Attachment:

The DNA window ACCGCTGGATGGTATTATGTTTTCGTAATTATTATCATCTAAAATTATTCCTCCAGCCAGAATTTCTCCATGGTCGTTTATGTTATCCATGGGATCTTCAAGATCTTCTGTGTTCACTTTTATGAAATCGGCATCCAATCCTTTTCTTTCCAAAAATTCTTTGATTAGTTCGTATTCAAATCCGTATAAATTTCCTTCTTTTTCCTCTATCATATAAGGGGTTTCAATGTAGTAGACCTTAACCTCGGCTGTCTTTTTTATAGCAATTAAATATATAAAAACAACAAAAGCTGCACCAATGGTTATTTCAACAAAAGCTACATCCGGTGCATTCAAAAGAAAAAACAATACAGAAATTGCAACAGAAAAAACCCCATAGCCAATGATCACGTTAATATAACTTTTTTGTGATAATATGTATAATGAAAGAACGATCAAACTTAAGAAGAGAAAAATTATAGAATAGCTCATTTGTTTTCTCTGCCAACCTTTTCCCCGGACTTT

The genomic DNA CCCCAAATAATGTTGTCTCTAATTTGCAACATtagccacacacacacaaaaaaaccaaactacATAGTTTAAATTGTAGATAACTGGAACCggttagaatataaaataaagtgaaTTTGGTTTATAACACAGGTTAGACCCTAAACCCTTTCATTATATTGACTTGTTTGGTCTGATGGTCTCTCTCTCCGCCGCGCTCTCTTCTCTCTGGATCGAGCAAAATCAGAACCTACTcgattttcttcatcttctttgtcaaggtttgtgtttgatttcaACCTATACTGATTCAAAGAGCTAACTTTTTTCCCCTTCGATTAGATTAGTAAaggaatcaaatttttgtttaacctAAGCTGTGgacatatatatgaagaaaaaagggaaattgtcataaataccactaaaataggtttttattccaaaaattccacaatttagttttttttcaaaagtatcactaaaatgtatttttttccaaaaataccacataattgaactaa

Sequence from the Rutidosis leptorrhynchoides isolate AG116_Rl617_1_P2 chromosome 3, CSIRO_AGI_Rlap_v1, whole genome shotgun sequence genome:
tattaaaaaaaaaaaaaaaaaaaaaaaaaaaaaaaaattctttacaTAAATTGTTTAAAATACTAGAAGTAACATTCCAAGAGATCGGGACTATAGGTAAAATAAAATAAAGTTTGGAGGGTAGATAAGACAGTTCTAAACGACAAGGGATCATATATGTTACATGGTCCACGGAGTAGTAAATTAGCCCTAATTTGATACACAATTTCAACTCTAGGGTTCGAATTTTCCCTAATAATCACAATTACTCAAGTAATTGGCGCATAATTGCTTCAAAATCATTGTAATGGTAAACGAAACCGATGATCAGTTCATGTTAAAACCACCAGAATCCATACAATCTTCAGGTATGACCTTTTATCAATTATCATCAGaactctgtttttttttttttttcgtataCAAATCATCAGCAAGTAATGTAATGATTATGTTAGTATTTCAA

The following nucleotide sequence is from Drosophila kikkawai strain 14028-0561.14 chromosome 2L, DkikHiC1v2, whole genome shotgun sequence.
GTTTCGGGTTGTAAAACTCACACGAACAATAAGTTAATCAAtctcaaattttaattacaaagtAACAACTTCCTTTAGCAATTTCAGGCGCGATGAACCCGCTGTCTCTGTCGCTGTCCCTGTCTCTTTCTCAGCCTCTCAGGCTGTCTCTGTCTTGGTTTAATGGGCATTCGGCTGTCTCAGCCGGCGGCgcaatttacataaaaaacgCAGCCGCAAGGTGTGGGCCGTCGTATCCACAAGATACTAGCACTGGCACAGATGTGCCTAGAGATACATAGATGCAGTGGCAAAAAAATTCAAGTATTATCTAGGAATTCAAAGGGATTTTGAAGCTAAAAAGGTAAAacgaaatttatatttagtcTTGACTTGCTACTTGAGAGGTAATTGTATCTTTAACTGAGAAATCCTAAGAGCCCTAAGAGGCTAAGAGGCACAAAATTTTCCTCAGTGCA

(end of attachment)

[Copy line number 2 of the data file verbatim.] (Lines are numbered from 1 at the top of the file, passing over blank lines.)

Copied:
The genomic DNA CCCCAAATAATGTTGTCTCTAATTTGCAACATtagccacacacacacaaaaaaaccaaactacATAGTTTAAATTGTAGATAACTGGAACCggttagaatataaaataaagtgaaTTTGGTTTATAACACAGGTTAGACCCTAAACCCTTTCATTATATTGACTTGTTTGGTCTGATGGTCTCTCTCTCCGCCGCGCTCTCTTCTCTCTGGATCGAGCAAAATCAGAACCTACTcgattttcttcatcttctttgtcaaggtttgtgtttgatttcaACCTATACTGATTCAAAGAGCTAACTTTTTTCCCCTTCGATTAGATTAGTAAaggaatcaaatttttgtttaacctAAGCTGTGgacatatatatgaagaaaaaagggaaattgtcataaataccactaaaataggtttttattccaaaaattccacaatttagttttttttcaaaagtatcactaaaatgtatttttttccaaaaataccacataattgaactaa